@ CK MacLeod:

It depends on how flexible your definitions of "selected" and "exaggeration" are.

Thoughts, patterns, concepts are all part of life. If anything, the definition becomes tautological at some point of anyalysis.

@ Joe NS:

My point is that we think in terms of our bodies a lot of the time, so is it any wonder that artists might take that and deconstruct it in various ways for various effects.

A Theater Prof I had defined art as "the selected exaggeration of life". I have not encountered a better one since then. It is wonderfully innocent of the "beauty" and "uplifting" sentiments that sometimes cloud discussions of art.

As for bad language, personally I cleaned up my mouth when my daughter was born. Now if one of the 7 words escapes my lips, people are aghast. Yes, we have become desentitized to these words, but their referents are still the same, and the use of that language carries an aggresive quality that frequently does diminish us. So maybe it's worthwhile if ithis kind of art to remind us of that.

@ Joe NS:

The Biblical notion that man was formed from the dust seems to me to cover all the bases without luridly dwelling on the viscera, which are not representative of man.

No shit? That's the heart of the matter, I can feel it in the pit of my stomach, what you said really pisses me off, come again??

We use the visera and their products to describe the human condition all the time.

"luridly" is pretty much the point of this kind of art. Personally, I'm kinda surprised it still seems to work.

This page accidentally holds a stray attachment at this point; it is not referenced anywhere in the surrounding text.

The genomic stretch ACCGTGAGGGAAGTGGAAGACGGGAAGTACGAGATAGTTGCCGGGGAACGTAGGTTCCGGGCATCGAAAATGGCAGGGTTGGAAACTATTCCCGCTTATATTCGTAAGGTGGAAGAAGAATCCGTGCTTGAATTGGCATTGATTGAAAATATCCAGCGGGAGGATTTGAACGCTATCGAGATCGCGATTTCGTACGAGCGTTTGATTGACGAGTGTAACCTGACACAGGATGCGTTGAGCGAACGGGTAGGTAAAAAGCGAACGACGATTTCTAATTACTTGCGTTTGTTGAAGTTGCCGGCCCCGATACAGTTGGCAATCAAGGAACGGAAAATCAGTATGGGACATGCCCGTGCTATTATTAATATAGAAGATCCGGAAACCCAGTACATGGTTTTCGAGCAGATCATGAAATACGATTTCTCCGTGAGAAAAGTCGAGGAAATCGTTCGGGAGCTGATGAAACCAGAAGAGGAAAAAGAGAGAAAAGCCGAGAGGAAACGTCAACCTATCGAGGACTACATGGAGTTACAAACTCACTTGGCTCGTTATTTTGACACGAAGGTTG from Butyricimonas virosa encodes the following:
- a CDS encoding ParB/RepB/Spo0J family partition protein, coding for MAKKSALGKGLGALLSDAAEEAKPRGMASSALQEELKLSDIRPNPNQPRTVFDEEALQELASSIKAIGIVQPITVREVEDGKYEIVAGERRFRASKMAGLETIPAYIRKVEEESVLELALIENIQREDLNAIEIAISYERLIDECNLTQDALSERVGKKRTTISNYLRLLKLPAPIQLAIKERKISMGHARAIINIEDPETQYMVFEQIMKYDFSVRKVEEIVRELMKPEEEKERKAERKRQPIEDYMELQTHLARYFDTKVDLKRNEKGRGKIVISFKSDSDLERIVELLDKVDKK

@ CK

And I say almostbecause the dynamic you describe, pretty much describes history. I mean the idea that, finally,Our People, in all of human history, has stumbled upon, been revealed to, invented, a "universal community whose precepts would re-make the world" has been pretty much universal.

What I mean to suggest is that the dynamic of conservative and liberal is a biological adaptation encoded in our genes, and played out in our brain chemistry, and then our thoughts and actions.

Figuring out where the boundary between adaptive and destructive social behavior will always be a dynamic process because it is part of how homo sapiens behave.

That some people tend in one direction or the other is part of what has made human society successful.

The jumble and contradictions you describe is who and what we are, both as individuals and as societies.@ CK MacLeod:

@CK

There’s a constant attempt – it’s almost definitional for the “right” – to guard the border between us and them,

It's not almostdefinitional, it isdefinitional.

The border may be spacial, genetic or ideological.

This is a necessary function, and in evolutionary terms, reasonalbly easy to define. Heightend senstivity to threat by some of the ingroup is an evolutionary adaptation that allowed stone age people to survive constant danger.

However, taken too far, the ingroup shrinks too small to survive.

Which is the role of the Ur left, to expand the ingroup, to make alliances with other ingroups to provide the critical mass needed for defense - as long as it doesn't go too far and dilute the ingroup's control over itself.